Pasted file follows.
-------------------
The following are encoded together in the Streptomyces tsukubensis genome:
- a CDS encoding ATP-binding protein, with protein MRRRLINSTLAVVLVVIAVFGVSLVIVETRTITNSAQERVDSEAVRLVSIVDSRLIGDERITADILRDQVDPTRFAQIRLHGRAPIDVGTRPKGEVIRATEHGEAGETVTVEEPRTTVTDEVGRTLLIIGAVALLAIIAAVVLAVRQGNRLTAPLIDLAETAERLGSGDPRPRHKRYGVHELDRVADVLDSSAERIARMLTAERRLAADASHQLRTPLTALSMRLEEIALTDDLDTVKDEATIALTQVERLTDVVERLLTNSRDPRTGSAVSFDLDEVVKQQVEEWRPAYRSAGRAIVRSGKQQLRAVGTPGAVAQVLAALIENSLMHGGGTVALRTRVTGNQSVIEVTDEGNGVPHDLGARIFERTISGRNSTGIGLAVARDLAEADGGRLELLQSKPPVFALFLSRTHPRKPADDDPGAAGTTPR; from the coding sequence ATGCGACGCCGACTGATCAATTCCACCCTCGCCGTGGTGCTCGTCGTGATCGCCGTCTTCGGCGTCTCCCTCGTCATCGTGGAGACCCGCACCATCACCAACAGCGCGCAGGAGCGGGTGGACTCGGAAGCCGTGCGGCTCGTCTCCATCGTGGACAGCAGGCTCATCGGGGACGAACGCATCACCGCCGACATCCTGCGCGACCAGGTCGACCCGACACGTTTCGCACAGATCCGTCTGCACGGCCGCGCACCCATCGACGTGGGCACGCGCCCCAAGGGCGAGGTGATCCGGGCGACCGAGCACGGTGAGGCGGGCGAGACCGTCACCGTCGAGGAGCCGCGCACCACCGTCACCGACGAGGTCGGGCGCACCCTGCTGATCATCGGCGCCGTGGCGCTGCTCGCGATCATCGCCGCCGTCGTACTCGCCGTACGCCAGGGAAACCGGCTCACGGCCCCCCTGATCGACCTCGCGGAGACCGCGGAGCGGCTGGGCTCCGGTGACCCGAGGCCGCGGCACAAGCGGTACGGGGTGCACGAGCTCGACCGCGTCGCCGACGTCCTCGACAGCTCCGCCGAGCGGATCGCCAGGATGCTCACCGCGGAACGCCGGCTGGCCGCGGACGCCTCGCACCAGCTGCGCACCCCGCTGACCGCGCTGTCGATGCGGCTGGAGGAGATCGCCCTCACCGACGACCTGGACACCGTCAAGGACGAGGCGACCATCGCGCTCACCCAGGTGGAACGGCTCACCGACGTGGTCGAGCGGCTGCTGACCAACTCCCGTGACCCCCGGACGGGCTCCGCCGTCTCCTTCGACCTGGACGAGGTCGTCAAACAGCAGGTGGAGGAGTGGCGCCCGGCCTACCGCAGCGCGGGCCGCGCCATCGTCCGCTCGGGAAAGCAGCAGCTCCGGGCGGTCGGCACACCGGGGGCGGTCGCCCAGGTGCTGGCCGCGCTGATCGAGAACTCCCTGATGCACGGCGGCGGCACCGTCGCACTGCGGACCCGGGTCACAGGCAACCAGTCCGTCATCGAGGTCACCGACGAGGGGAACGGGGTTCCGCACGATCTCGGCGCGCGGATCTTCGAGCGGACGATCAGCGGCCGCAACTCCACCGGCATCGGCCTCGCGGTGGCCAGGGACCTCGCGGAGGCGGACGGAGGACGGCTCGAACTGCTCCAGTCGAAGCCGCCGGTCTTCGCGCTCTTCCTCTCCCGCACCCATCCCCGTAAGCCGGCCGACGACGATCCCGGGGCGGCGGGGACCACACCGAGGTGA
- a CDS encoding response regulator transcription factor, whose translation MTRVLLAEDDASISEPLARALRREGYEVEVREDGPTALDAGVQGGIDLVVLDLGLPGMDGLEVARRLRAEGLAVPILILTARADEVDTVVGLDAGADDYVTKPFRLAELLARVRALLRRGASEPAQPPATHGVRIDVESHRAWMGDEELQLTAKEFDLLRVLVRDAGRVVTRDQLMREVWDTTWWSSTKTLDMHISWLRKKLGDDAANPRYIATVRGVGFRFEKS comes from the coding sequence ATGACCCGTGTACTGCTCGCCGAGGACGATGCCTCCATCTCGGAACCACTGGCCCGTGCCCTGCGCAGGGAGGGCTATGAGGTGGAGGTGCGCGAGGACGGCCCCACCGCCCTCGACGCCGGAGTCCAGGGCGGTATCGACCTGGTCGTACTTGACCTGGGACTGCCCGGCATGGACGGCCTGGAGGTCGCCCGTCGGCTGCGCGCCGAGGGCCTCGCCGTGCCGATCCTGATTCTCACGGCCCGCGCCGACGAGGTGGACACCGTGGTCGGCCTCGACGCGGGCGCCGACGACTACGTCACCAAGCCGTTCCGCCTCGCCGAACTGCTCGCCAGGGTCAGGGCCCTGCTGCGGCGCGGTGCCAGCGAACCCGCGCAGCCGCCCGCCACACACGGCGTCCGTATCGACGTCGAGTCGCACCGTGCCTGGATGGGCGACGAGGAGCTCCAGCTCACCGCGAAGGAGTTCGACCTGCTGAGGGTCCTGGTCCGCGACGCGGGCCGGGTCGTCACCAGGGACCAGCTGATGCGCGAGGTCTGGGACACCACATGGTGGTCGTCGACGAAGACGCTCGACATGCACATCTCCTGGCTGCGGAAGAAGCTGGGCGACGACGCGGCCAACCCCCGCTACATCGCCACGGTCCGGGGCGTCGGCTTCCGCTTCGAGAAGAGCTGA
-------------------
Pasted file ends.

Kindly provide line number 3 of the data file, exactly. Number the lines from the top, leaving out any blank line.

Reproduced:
- a CDS encoding response regulator transcription factor, whose translation MTRVLLAEDDASISEPLARALRREGYEVEVREDGPTALDAGVQGGIDLVVLDLGLPGMDGLEVARRLRAEGLAVPILILTARADEVDTVVGLDAGADDYVTKPFRLAELLARVRALLRRGASEPAQPPATHGVRIDVESHRAWMGDEELQLTAKEFDLLRVLVRDAGRVVTRDQLMREVWDTTWWSSTKTLDMHISWLRKKLGDDAANPRYIATVRGVGFRFEKS comes from the coding sequence ATGACCCGTGTACTGCTCGCCGAGGACGATGCCTCCATCTCGGAACCACTGGCCCGTGCCCTGCGCAGGGAGGGCTATGAGGTGGAGGTGCGCGAGGACGGCCCCACCGCCCTCGACGCCGGAGTCCAGGGCGGTATCGACCTGGTCGTACTTGACCTGGGACTGCCCGGCATGGACGGCCTGGAGGTCGCCCGTCGGCTGCGCGCCGAGGGCCTCGCCGTGCCGATCCTGATTCTCACGGCCCGCGCCGACGAGGTGGACACCGTGGTCGGCCTCGACGCGGGCGCCGACGACTACGTCACCAAGCCGTTCCGCCTCGCCGAACTGCTCGCCAGGGTCAGGGCCCTGCTGCGGCGCGGTGCCAGCGAACCCGCGCAGCCGCCCGCCACACACGGCGTCCGTATCGACGTCGAGTCGCACCGTGCCTGGATGGGCGACGAGGAGCTCCAGCTCACCGCGAAGGAGTTCGACCTGCTGAGGGTCCTGGTCCGCGACGCGGGCCGGGTCGTCACCAGGGACCAGCTGATGCGCGAGGTCTGGGACACCACATGGTGGTCGTCGACGAAGACGCTCGACATGCACATCTCCTGGCTGCGGAAGAAGCTGGGCGACGACGCGGCCAACCCCCGCTACATCGCCACGGTCCGGGGCGTCGGCTTCCGCTTCGAGAAGAGCTGA